As a network administrator, you may have to provide passwords for a lot of users, and replace them regularly, so a good password generating system (like the trick with the book) can be helpful.
But don't use these examples, or anything too similar. Crackers will add things like those to their word lists, just in case someone is stupid enough to do just that.
Here's a good introduction to Windows NT passwords.
Still, brute force (simply try every possible combination) will break any password. It will just take longer if the password is long, not a real word, has numbers or punctuation marks in it, ... etc.
Every user gets an account. An account can be understood as 'the permission to log on to a system' : based on the combination of your user name and password, the system will decide to allow you to log on, or not. Attached to this account can be a profile : a combination of configurations and preferences (de background colour of your desktop, a personal directory for your files, certain start-up options, ...)
A user can also be given the permission to use resources (read certain files, edit some of them as well, create files in a this or that directory, run this program but not that, etc) or perform certain actions or tasks in the system (the right to make a backup, to install software, and so on). Users can be organised in groups, and these groups can be given permisions and rights as well. The users who are member of a group will inherit the permissions of that group. The administrator can however decide to revoke certain inherited permissions from a user, or ad additional permissions. Usually it's a good idea to avoid that : if users have only inherited permissions (from the group they belong to), management is easier : all you need to do is keep the right users in the right groups and all will have just the permissions they need.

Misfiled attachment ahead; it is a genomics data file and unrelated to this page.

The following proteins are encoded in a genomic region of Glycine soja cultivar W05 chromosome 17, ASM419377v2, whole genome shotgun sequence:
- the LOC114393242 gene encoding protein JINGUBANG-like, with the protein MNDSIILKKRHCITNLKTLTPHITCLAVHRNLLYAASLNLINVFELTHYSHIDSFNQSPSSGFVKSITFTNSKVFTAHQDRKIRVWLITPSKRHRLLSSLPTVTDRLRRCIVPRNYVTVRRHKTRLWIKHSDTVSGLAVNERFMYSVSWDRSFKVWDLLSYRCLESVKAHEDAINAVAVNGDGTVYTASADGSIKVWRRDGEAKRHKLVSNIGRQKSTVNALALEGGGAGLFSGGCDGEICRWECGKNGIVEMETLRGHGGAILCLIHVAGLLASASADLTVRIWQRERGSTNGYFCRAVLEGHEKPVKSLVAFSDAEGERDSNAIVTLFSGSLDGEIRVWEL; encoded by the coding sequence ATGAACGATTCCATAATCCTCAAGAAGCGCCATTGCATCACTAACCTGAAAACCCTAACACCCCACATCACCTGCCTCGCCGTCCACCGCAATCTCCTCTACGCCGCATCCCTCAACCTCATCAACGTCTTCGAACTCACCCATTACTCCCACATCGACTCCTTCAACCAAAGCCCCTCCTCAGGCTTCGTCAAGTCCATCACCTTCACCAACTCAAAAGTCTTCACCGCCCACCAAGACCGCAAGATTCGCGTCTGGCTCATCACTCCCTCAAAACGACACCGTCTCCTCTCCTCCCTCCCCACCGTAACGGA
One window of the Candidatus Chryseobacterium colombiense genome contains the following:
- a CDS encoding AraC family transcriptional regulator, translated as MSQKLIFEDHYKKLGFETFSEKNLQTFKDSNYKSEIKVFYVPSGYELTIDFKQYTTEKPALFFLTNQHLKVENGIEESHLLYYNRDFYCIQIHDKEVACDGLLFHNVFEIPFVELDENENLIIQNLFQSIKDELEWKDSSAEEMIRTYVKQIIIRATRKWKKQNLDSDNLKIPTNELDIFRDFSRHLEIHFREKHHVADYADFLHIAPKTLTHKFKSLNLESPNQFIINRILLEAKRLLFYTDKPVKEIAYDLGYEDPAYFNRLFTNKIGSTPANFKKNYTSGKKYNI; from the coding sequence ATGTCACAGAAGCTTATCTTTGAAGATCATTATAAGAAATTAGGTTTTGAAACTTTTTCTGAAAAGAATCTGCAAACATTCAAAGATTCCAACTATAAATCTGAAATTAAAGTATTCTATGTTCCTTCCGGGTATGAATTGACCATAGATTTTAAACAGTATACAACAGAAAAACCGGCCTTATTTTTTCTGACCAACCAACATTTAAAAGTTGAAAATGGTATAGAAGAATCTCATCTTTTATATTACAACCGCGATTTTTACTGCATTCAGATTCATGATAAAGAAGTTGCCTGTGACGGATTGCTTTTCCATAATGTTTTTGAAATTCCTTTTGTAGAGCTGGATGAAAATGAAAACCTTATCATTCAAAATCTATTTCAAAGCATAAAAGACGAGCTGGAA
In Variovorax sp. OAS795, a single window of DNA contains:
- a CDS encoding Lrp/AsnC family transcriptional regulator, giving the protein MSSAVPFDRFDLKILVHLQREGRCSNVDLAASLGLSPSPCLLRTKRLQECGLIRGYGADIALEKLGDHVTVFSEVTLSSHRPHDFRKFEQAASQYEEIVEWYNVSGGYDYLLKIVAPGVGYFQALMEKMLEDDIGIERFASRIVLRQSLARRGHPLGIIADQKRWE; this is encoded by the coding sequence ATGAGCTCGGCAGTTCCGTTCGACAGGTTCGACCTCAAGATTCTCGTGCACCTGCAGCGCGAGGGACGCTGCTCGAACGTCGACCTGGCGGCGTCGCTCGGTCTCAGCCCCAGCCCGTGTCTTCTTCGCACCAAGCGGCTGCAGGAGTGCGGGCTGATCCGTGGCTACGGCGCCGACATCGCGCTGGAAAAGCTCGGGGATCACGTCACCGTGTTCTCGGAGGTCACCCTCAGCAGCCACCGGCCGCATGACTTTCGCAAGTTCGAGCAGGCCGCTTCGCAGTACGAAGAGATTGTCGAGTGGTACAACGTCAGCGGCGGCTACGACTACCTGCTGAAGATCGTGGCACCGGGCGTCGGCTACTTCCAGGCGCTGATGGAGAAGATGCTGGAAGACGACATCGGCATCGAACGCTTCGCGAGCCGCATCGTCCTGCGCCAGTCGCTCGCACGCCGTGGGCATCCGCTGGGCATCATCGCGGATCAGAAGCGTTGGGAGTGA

Groups can not contain other groups. Unlike eg directories in a file system, or unlike what can be expeted in a classification system, you can not lcreate a hierarchy of groups, like, say, jsmith is member of the group 'programmers', the 'programmers' group is member of a groep 'employees', therefore jsmith is member of 'employuees' and inherits the permission associated with this group. It does not work that way in Windows NT.
There is an exception to this rule : so-called global groups can be member of so-called local groups. This has to do with the fact that local and global are two separate kinds of groups, with a different purpose. We'll get to that later. The fact remains that you can not use user groups to create a hierarchical classification of users.